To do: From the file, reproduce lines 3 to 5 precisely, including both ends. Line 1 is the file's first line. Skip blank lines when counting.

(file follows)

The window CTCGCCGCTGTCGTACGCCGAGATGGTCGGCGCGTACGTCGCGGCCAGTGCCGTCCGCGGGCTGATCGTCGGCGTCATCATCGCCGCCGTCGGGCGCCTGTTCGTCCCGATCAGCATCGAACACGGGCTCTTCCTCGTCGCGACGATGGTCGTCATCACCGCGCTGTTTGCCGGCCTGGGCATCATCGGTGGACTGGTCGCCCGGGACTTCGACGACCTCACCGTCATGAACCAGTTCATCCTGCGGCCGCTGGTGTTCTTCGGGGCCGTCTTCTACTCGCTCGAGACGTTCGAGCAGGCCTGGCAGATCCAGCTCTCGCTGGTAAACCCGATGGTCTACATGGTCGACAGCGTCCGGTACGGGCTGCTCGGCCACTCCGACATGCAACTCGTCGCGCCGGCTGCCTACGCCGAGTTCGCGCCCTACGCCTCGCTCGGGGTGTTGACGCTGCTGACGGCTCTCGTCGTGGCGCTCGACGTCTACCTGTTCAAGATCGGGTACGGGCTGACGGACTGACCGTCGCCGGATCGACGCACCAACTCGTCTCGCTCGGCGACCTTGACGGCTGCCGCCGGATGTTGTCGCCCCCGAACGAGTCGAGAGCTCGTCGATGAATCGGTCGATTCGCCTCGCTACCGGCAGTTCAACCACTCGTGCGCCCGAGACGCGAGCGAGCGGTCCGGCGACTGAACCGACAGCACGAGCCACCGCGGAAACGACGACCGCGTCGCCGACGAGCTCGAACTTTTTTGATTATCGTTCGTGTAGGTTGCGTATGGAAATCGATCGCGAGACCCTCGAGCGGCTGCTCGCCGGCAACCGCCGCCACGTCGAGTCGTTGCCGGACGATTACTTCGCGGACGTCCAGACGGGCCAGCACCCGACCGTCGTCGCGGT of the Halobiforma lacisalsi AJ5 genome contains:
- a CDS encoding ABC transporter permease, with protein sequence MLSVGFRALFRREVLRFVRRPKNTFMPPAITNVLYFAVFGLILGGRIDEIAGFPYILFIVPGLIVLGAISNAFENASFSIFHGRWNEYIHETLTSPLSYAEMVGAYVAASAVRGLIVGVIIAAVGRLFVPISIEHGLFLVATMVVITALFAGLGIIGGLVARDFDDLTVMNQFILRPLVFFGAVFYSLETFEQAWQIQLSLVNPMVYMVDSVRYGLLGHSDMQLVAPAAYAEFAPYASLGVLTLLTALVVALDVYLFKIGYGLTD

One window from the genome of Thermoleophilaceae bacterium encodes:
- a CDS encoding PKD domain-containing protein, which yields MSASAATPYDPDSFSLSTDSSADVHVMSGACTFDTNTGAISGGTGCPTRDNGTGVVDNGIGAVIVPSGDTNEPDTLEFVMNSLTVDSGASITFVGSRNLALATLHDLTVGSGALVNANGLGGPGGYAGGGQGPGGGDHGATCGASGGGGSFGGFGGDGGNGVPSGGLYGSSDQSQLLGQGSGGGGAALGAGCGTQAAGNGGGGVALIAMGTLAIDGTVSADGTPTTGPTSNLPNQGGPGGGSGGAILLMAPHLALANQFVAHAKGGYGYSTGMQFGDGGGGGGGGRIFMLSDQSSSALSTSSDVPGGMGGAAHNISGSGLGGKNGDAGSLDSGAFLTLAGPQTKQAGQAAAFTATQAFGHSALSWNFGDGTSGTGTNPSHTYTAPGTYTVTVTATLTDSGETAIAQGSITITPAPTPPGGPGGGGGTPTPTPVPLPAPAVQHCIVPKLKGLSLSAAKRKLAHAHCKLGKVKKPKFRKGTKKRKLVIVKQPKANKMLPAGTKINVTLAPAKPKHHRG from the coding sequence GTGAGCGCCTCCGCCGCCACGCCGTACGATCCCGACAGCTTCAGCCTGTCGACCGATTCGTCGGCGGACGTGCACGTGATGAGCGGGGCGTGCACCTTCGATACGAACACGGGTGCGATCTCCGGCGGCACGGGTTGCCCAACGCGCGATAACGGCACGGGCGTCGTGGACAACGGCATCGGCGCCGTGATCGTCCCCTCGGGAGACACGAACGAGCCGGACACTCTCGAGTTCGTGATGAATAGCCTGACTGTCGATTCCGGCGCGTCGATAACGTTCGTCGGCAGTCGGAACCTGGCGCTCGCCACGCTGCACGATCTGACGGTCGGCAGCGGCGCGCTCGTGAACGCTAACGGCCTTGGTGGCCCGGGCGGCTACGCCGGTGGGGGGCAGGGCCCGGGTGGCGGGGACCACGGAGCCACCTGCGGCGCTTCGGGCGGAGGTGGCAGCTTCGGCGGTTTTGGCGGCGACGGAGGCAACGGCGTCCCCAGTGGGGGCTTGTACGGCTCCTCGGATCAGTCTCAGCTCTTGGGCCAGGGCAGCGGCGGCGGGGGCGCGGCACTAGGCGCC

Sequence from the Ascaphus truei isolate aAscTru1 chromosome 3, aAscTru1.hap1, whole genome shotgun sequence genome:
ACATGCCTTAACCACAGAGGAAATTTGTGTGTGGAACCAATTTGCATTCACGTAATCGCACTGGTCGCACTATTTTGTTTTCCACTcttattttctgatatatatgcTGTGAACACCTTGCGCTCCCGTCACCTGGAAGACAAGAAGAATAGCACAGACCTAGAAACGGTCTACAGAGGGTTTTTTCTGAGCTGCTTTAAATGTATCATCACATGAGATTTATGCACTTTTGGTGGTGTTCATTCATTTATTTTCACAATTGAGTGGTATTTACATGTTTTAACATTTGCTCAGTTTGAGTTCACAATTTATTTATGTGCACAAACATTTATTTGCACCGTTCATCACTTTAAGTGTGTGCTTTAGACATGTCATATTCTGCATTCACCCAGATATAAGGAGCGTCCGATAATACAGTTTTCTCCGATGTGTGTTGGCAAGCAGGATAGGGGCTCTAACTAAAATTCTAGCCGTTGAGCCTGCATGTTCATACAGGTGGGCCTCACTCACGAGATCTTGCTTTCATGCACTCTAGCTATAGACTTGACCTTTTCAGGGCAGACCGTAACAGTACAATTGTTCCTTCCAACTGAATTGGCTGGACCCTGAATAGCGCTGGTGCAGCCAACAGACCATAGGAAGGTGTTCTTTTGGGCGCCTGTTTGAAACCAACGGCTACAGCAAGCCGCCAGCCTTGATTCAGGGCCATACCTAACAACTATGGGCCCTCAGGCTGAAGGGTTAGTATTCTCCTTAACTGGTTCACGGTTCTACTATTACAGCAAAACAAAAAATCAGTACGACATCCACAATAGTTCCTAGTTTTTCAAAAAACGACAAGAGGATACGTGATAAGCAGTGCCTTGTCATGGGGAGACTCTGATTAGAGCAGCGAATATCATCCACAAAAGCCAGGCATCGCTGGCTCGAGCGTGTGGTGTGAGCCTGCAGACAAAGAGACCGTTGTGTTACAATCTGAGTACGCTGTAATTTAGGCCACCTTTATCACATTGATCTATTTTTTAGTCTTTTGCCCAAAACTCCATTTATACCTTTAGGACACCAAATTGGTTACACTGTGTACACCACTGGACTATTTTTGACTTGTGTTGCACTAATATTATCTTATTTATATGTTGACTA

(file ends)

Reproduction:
One window from the genome of Thermoleophilaceae bacterium encodes:
- a CDS encoding PKD domain-containing protein, which yields MSASAATPYDPDSFSLSTDSSADVHVMSGACTFDTNTGAISGGTGCPTRDNGTGVVDNGIGAVIVPSGDTNEPDTLEFVMNSLTVDSGASITFVGSRNLALATLHDLTVGSGALVNANGLGGPGGYAGGGQGPGGGDHGATCGASGGGGSFGGFGGDGGNGVPSGGLYGSSDQSQLLGQGSGGGGAALGAGCGTQAAGNGGGGVALIAMGTLAIDGTVSADGTPTTGPTSNLPNQGGPGGGSGGAILLMAPHLALANQFVAHAKGGYGYSTGMQFGDGGGGGGGGRIFMLSDQSSSALSTSSDVPGGMGGAAHNISGSGLGGKNGDAGSLDSGAFLTLAGPQTKQAGQAAAFTATQAFGHSALSWNFGDGTSGTGTNPSHTYTAPGTYTVTVTATLTDSGETAIAQGSITITPAPTPPGGPGGGGGTPTPTPVPLPAPAVQHCIVPKLKGLSLSAAKRKLAHAHCKLGKVKKPKFRKGTKKRKLVIVKQPKANKMLPAGTKINVTLAPAKPKHHRG from the coding sequence GTGAGCGCCTCCGCCGCCACGCCGTACGATCCCGACAGCTTCAGCCTGTCGACCGATTCGTCGGCGGACGTGCACGTGATGAGCGGGGCGTGCACCTTCGATACGAACACGGGTGCGATCTCCGGCGGCACGGGTTGCCCAACGCGCGATAACGGCACGGGCGTCGTGGACAACGGCATCGGCGCCGTGATCGTCCCCTCGGGAGACACGAACGAGCCGGACACTCTCGAGTTCGTGATGAATAGCCTGACTGTCGATTCCGGCGCGTCGATAACGTTCGTCGGCAGTCGGAACCTGGCGCTCGCCACGCTGCACGATCTGACGGTCGGCAGCGGCGCGCTCGTGAACGCTAACGGCCTTGGTGGCCCGGGCGGCTACGCCGGTGGGGGGCAGGGCCCGGGTGGCGGGGACCACGGAGCCACCTGCGGCGCTTCGGGCGGAGGTGGCAGCTTCGGCGGTTTTGGCGGCGACGGAGGCAACGGCGTCCCCAGTGGGGGCTTGTACGGCTCCTCGGATCAGTCTCAGCTCTTGGGCCAGGGCAGCGGCGGCGGGGGCGCGGCACTAGGCGCC

Sequence from the Ascaphus truei isolate aAscTru1 chromosome 3, aAscTru1.hap1, whole genome shotgun sequence genome: